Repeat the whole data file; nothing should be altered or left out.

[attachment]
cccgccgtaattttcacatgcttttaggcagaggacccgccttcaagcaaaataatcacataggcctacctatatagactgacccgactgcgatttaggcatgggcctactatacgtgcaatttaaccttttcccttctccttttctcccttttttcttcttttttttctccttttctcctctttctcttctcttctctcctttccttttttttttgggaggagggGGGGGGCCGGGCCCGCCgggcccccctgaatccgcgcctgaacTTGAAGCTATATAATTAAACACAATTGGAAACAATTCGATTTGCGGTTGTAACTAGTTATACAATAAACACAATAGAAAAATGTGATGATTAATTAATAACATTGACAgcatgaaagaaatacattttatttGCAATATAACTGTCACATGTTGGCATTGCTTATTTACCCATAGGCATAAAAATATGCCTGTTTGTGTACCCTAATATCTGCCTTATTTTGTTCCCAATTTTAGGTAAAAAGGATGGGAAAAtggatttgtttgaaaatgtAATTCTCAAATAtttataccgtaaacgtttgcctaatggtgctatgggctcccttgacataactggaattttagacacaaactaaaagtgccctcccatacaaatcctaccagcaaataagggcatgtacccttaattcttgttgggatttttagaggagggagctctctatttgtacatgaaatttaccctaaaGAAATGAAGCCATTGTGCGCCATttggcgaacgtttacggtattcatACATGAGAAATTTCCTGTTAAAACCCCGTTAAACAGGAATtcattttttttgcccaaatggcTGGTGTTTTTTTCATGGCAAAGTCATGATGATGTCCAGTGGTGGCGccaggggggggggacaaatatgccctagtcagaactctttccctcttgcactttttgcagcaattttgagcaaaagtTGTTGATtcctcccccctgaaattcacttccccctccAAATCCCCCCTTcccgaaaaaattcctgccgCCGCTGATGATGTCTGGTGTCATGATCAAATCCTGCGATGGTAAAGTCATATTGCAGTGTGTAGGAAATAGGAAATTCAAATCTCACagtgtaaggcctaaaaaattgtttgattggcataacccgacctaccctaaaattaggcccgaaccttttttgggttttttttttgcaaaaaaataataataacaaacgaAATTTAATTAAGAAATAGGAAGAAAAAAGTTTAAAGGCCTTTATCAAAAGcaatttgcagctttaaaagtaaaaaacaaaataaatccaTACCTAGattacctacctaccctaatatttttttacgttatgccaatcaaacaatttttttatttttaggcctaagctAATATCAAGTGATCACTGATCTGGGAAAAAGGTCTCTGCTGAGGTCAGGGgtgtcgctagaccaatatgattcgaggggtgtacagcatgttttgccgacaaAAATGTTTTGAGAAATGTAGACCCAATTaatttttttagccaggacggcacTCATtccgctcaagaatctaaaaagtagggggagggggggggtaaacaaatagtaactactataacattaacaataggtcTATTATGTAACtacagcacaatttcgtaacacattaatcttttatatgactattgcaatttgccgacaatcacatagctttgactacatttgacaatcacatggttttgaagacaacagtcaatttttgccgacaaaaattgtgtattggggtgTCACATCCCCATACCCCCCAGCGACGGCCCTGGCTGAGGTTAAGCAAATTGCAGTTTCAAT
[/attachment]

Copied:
cccgccgtaattttcacatgcttttaggcagaggacccgccttcaagcaaaataatcacataggcctacctatatagactgacccgactgcgatttaggcatgggcctactatacgtgcaatttaaccttttcccttctccttttctcccttttttcttcttttttttctccttttctcctctttctcttctcttctctcctttccttttttttttgggaggagggGGGGGGCCGGGCCCGCCgggcccccctgaatccgcgcctgaacTTGAAGCTATATAATTAAACACAATTGGAAACAATTCGATTTGCGGTTGTAACTAGTTATACAATAAACACAATAGAAAAATGTGATGATTAATTAATAACATTGACAgcatgaaagaaatacattttatttGCAATATAACTGTCACATGTTGGCATTGCTTATTTACCCATAGGCATAAAAATATGCCTGTTTGTGTACCCTAATATCTGCCTTATTTTGTTCCCAATTTTAGGTAAAAAGGATGGGAAAAtggatttgtttgaaaatgtAATTCTCAAATAtttataccgtaaacgtttgcctaatggtgctatgggctcccttgacataactggaattttagacacaaactaaaagtgccctcccatacaaatcctaccagcaaataagggcatgtacccttaattcttgttgggatttttagaggagggagctctctatttgtacatgaaatttaccctaaaGAAATGAAGCCATTGTGCGCCATttggcgaacgtttacggtattcatACATGAGAAATTTCCTGTTAAAACCCCGTTAAACAGGAATtcattttttttgcccaaatggcTGGTGTTTTTTTCATGGCAAAGTCATGATGATGTCCAGTGGTGGCGccaggggggggggacaaatatgccctagtcagaactctttccctcttgcactttttgcagcaattttgagcaaaagtTGTTGATtcctcccccctgaaattcacttccccctccAAATCCCCCCTTcccgaaaaaattcctgccgCCGCTGATGATGTCTGGTGTCATGATCAAATCCTGCGATGGTAAAGTCATATTGCAGTGTGTAGGAAATAGGAAATTCAAATCTCACagtgtaaggcctaaaaaattgtttgattggcataacccgacctaccctaaaattaggcccgaaccttttttgggttttttttttgcaaaaaaataataataacaaacgaAATTTAATTAAGAAATAGGAAGAAAAAAGTTTAAAGGCCTTTATCAAAAGcaatttgcagctttaaaagtaaaaaacaaaataaatccaTACCTAGattacctacctaccctaatatttttttacgttatgccaatcaaacaatttttttatttttaggcctaagctAATATCAAGTGATCACTGATCTGGGAAAAAGGTCTCTGCTGAGGTCAGGGgtgtcgctagaccaatatgattcgaggggtgtacagcatgttttgccgacaaAAATGTTTTGAGAAATGTAGACCCAATTaatttttttagccaggacggcacTCATtccgctcaagaatctaaaaagtagggggagggggggggtaaacaaatagtaactactataacattaacaataggtcTATTATGTAACtacagcacaatttcgtaacacattaatcttttatatgactattgcaatttgccgacaatcacatagctttgactacatttgacaatcacatggttttgaagacaacagtcaatttttgccgacaaaaattgtgtattggggtgTCACATCCCCATACCCCCCAGCGACGGCCCTGGCTGAGGTTAAGCAAATTGCAGTTTCAAT